Marula Oil


Ton Rulkens from Mozambique [CC BY-SA 2.0], via Wikimedia Commons


  • Base Oil
  • INCI: Sclerocarya Birrea (Marula) Oil
  • Comedogenicity: 3-4
  • Composition: Oleic acid (up to approx. 76 %), palmitic acid (up to approx. 11 %), stearic acid (up to approx. 6 %), linoleic acid (approx. 4 %).
  • Iodine number: 70 – 80.
  • Cosmetic use: Dry, sensitive skin.
  • Shelf life: 18 – 20 months.



The marula tree, also called elephant tree, can grow up to 20 m tall. It has an expansive crown of alternate, pinnate leaves that grow tufted at the branches. The unisexual, white to pink flowers grow in numbers of four to five. They flower from January when the tree is still bare before its leaves appear. Between April and June, the tree forms stone fruits, which are yellow when ripe and about 3-4 cm in size. A single tree can bear up to two thousand fruits. The round-edged stone core of the fruit contains chambers where the oily seeds are located. The tree is used very versatilely. The bark, roots, and leaves are used in Africa to produce medicine for diseases such as diarrhea or malaria prophylaxis. Drinks are made from the pulp and vegetable oil is extracted from the seeds.

Extraction of marula oil

Marula oil is obtained from the seeds of the Marula tree and has a neutral aroma. The seeds must first be laboriously removed from the flesh by hand and are then cold-pressed and filtered. In Namibia, the inhabitants crush the seeds to extract the oil, pour them into boiling water, and skim the oil off the surface.

Cosmetic use of marula oil

Marula oil is often used as a base oil for cosmetic preparations due to its special heat insensitivity and stability. With its high oleic acid content, the oil is particularly suitable for dry, stressed, and sensitive skin. It has a lipogenic effect and protects the lipid layer of the skin so that the skin remains moisturized and does not dry out. It penetrates well into the skin and leaves it feeling soft and pleasant. Its protective and nourishing properties soothe and smooth the skin. The neutral odor of the oil also makes it a suitable carrier oil for essential oil mixtures.


Marula oil is mainly used cosmetically, but can also be used for cooking.


Benefits of marula oil for skin

  • well suited for dry and sensitive skin
  • is absorbs well by the skin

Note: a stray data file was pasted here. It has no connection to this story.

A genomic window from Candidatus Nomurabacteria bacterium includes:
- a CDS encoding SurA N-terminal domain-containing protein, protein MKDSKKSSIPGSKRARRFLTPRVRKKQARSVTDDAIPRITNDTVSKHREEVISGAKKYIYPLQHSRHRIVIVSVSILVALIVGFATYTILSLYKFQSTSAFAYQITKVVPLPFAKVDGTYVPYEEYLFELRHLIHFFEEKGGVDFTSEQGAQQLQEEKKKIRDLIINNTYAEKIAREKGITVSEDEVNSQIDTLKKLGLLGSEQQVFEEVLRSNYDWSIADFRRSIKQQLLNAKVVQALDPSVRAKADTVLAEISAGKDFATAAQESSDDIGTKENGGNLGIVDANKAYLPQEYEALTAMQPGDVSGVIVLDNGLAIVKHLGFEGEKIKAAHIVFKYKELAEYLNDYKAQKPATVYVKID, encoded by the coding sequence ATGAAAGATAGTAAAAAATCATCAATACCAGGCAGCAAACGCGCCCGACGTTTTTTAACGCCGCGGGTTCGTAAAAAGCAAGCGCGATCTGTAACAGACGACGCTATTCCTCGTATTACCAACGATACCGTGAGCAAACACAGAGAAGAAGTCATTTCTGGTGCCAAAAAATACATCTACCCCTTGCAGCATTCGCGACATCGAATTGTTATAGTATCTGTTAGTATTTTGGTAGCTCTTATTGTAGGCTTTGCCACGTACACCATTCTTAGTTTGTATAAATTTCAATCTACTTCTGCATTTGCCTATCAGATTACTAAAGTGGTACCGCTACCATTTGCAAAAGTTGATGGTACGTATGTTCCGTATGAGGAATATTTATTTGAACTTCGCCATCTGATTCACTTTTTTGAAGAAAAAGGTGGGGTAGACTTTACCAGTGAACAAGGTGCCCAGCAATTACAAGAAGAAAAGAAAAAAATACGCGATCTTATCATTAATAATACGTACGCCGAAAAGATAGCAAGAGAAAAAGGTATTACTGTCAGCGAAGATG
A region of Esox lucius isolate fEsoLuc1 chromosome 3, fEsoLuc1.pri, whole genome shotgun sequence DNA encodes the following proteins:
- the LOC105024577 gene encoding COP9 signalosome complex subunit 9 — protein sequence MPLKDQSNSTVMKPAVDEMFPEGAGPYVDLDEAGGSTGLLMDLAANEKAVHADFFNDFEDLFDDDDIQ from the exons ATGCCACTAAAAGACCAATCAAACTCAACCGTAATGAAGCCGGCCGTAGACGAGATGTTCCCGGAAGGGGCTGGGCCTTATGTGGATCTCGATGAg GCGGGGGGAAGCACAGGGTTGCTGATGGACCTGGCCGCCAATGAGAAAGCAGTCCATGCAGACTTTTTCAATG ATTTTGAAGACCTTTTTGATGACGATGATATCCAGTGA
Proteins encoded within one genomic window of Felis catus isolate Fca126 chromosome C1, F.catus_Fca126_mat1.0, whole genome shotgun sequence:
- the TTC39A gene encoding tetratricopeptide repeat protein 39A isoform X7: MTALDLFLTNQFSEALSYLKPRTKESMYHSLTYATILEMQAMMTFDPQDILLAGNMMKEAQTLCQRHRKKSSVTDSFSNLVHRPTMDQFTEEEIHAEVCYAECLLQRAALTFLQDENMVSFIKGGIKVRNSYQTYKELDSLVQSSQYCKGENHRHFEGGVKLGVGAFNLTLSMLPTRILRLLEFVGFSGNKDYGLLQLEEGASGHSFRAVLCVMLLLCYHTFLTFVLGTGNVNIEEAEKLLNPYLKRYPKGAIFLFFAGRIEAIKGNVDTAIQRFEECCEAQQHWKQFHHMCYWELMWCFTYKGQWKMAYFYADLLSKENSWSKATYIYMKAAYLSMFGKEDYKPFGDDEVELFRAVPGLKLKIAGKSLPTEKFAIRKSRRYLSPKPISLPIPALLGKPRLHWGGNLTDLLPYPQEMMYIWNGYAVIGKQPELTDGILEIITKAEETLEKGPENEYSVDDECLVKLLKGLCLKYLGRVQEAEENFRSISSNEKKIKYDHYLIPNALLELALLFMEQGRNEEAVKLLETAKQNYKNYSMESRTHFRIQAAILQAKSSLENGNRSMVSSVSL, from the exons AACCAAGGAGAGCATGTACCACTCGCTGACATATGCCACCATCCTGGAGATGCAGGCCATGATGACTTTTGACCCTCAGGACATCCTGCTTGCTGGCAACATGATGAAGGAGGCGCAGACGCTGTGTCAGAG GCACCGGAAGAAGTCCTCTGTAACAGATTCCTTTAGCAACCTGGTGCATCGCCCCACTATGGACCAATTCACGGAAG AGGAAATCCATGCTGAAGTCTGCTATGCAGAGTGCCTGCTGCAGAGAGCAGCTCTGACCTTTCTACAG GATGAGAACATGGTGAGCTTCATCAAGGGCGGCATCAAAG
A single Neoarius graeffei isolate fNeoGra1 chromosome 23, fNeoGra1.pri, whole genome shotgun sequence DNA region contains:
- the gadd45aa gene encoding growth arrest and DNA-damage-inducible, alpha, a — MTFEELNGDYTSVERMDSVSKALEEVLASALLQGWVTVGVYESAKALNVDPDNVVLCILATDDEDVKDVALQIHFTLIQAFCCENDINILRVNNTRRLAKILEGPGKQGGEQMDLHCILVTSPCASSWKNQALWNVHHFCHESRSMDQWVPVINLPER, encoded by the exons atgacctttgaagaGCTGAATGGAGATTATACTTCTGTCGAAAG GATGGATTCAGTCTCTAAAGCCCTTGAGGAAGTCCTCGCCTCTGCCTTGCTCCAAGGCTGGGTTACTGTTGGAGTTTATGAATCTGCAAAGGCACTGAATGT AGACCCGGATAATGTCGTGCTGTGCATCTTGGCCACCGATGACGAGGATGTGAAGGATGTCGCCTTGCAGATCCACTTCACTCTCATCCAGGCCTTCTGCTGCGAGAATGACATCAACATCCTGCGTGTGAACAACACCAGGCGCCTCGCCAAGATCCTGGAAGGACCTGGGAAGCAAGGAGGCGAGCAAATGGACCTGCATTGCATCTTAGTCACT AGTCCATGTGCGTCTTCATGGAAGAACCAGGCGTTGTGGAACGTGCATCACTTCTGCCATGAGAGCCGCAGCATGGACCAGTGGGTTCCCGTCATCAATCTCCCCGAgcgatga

• moisturizes and protects against dehydration
  • leaves a pleasant feeling on the skin

Buy marula oil

Since the elephant tree grows only in the south of Africa, marula oil must be imported and is not a mass product. This and the costly extraction of the oil leads to a correspondingly higher price. The average price is therefore about 15 € per 100 milliliters. This price should not be undercut, since otherwise you have to doubt the quality of the oil.


Marula oil was discovered rather late by our cosmetics industry, but you can find the oil at many dealers nowadays. When buying it you should pay attention to the list of ingredients, because at best it should be pure marula oil without any further additives. You want to avoid above all that the oil was stretched with less precious ingredients. Another proof of origin is the indication “from wild growing trees”. This reference means that the oil is obtained from fallen fruit and not from fruit from special farms. This also guarantees that no pesticides or other undesirable additives are contained in the oil.

An organic certificate also confirms that the origin and processing of the wild fruit has been checked. Thus, you can be sure that after cold pressing no other additives have been added. The gentle cold pressing process ensures that no important nutrients and vitamins are lost due to the effects of high temperatures.

As with the purchase of all vegetable oils, you should prefer marula oil products in a dark glass bottle.

Sources: Krist, Sabine (2013): Lexikon der Pflanzlichen Öle und Fett. Vienna: Springer Verlag. | Braunschweig, R. (2020): Pflanzenöle - über 50 starke Helfer für Genuss und Hautpflege. Wiggensbach: Stadelmann Verlag.

Latest posts